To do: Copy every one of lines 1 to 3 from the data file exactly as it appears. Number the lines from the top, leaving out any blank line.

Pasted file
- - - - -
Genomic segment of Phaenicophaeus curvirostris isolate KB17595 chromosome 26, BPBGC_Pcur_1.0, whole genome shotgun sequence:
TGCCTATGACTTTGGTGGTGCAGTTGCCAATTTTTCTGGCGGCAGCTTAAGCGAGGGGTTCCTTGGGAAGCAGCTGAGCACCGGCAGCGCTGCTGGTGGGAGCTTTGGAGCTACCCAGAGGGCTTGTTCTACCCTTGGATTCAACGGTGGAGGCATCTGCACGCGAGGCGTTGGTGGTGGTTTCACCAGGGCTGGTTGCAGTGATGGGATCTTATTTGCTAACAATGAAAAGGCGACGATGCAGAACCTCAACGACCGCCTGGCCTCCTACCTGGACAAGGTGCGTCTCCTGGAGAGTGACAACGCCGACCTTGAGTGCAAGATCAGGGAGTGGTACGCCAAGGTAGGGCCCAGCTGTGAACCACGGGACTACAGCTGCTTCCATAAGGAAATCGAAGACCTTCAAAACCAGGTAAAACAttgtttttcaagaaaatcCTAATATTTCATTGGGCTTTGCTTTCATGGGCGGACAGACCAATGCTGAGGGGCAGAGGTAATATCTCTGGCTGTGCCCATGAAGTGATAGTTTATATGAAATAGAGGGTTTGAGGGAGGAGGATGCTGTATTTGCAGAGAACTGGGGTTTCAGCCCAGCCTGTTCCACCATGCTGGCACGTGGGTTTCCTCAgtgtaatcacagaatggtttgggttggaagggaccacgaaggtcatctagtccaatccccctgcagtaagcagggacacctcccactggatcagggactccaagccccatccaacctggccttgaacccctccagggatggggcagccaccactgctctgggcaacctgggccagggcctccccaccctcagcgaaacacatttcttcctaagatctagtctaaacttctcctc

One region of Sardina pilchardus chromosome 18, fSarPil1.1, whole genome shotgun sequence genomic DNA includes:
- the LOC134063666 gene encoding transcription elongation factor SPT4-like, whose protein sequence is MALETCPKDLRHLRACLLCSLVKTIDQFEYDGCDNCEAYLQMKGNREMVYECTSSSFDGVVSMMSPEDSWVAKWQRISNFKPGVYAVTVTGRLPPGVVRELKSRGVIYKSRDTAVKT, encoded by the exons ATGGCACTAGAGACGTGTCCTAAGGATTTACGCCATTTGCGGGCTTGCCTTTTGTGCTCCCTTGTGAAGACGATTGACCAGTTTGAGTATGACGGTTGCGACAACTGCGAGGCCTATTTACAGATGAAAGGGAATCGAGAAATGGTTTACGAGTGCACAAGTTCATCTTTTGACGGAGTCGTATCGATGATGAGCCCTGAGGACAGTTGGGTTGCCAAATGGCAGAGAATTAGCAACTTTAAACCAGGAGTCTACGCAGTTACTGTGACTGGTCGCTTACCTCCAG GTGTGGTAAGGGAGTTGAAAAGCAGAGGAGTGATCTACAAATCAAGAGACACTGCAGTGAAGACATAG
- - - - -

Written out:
Genomic segment of Phaenicophaeus curvirostris isolate KB17595 chromosome 26, BPBGC_Pcur_1.0, whole genome shotgun sequence:
TGCCTATGACTTTGGTGGTGCAGTTGCCAATTTTTCTGGCGGCAGCTTAAGCGAGGGGTTCCTTGGGAAGCAGCTGAGCACCGGCAGCGCTGCTGGTGGGAGCTTTGGAGCTACCCAGAGGGCTTGTTCTACCCTTGGATTCAACGGTGGAGGCATCTGCACGCGAGGCGTTGGTGGTGGTTTCACCAGGGCTGGTTGCAGTGATGGGATCTTATTTGCTAACAATGAAAAGGCGACGATGCAGAACCTCAACGACCGCCTGGCCTCCTACCTGGACAAGGTGCGTCTCCTGGAGAGTGACAACGCCGACCTTGAGTGCAAGATCAGGGAGTGGTACGCCAAGGTAGGGCCCAGCTGTGAACCACGGGACTACAGCTGCTTCCATAAGGAAATCGAAGACCTTCAAAACCAGGTAAAACAttgtttttcaagaaaatcCTAATATTTCATTGGGCTTTGCTTTCATGGGCGGACAGACCAATGCTGAGGGGCAGAGGTAATATCTCTGGCTGTGCCCATGAAGTGATAGTTTATATGAAATAGAGGGTTTGAGGGAGGAGGATGCTGTATTTGCAGAGAACTGGGGTTTCAGCCCAGCCTGTTCCACCATGCTGGCACGTGGGTTTCCTCAgtgtaatcacagaatggtttgggttggaagggaccacgaaggtcatctagtccaatccccctgcagtaagcagggacacctcccactggatcagggactccaagccccatccaacctggccttgaacccctccagggatggggcagccaccactgctctgggcaacctgggccagggcctccccaccctcagcgaaacacatttcttcctaagatctagtctaaacttctcctc

One region of Sardina pilchardus chromosome 18, fSarPil1.1, whole genome shotgun sequence genomic DNA includes: